In the wake of the murder of Officer Joseph Seals and the mass killing in the Jersey City Kosher Supermarket on Martin Luther King Blvd., Councilman James Solomon asked Grace Church to open its doors last night and do what churches do: sing, light candles and feed everyone. Members of the choir turned out to help. Our Bishop came early and sat in the back row, being present but not over shadowing whatever would happen next. It was hard to hold the night loosely, reaching as everyone in Jersey City is, to absorb what has happened.
A father of five young children was shot in the head for being a policeman. Two of the three people in the store were slaughtered for being Jews and an employee was killed randomly for being there. A nearly illegible manifesto in the killer’s U-Haul described the attack as the will of God.
Breathtaking in scale, is this shooting essentially different from the other shootings in Greenville? Murders of black sons, fathers and brothers happen so often that their names blur together. Anesthetized by the relentlessness, we don’t open the doors of multiple churches and synagogues when they are shot. Ad hoc shrines are erected instead on the sidewalks where they fell. Tee shirts with these young men’s names in permanent marker are tied to fences with balloons and flowers. Like pop-up bimas and altars my clergy colleagues and I have prayed before them, but years pass and we’ve wandered off with no more clarity about what to do than we ever had.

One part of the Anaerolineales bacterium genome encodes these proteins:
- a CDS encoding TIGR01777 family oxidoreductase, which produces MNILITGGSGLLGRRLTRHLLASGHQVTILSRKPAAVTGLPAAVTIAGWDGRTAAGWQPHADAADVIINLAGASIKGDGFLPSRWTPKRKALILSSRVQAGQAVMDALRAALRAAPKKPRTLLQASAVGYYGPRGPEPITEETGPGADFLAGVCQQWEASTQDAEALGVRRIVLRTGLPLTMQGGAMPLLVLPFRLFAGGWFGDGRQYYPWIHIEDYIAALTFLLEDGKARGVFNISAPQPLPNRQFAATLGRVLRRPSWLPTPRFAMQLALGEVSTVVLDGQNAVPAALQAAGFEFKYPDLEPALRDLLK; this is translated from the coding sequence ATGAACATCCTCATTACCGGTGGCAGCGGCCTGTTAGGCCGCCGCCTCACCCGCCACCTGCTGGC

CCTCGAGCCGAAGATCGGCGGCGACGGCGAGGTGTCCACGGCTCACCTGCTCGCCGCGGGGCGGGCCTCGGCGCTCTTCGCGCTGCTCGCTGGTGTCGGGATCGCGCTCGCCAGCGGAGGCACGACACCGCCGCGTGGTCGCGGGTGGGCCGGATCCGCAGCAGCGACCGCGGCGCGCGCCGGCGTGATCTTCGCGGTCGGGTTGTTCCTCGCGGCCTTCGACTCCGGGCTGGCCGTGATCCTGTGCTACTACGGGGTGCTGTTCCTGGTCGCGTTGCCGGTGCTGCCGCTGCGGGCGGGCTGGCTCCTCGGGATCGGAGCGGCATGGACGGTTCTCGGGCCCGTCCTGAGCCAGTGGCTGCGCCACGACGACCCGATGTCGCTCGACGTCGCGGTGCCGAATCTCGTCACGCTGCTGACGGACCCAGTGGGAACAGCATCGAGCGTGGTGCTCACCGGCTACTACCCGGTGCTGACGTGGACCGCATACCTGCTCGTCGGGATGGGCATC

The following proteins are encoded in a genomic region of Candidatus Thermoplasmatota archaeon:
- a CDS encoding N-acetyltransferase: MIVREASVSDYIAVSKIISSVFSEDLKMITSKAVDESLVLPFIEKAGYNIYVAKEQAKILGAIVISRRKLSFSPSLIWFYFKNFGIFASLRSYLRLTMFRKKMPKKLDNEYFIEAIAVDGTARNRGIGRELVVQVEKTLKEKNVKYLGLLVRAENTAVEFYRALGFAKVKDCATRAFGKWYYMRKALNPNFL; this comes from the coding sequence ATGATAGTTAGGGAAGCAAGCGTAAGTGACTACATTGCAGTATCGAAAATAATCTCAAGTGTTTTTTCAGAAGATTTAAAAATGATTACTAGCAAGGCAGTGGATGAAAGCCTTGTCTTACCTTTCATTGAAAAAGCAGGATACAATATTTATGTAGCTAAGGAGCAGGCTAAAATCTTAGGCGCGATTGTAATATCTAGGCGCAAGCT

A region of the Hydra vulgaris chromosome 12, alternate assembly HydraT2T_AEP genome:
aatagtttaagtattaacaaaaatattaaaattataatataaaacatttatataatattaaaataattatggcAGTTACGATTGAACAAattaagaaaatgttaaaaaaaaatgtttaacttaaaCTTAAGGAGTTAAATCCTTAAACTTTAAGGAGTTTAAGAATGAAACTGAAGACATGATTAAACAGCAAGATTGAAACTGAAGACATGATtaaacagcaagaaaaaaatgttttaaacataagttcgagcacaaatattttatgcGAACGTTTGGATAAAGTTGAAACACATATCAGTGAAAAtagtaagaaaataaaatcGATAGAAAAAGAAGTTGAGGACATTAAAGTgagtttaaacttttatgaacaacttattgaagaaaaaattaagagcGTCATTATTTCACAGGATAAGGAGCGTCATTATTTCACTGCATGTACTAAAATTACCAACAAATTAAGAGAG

What hymn can we sing that will fix this? How many candles do we light to heal it? The answer isn’t in the street. Nothing scrambling politicians and clergy do will loose it into our hands.
All we have is the last, parchment full moon of the twenty-teens, the frozen ground and Martha Rodriguez, widow of the employee killed at the supermarket, saying she forgives her husband’s killers and prays for all of us to find a faith that is strong enough to help us forgive each other.
When Christ comes at Christmas he will take his place in the darkness of this world, in our pain and with a target on his head. Running from the same, generic violence that scattered everyone on MLK Blvd. on Tuesday afternoon, Jesus’ parents will flee from Herod’s slaughter of all Jewish boys.
That Christ has come to dwell among us means God is always in the crowd and among the second graders crawling on the floor out of the classroom at Sacred Heart School while bullets fly in the street below.
Ill-advised as it may seem to us the decision is final. God will not leave. And so we must stay awake, looking for Jesus in every face.
Sisters and Brothers: Keep watch.
The Rev. Laurie Jean Wurm is Rector of Grace Church Van Vorst, Jersey City.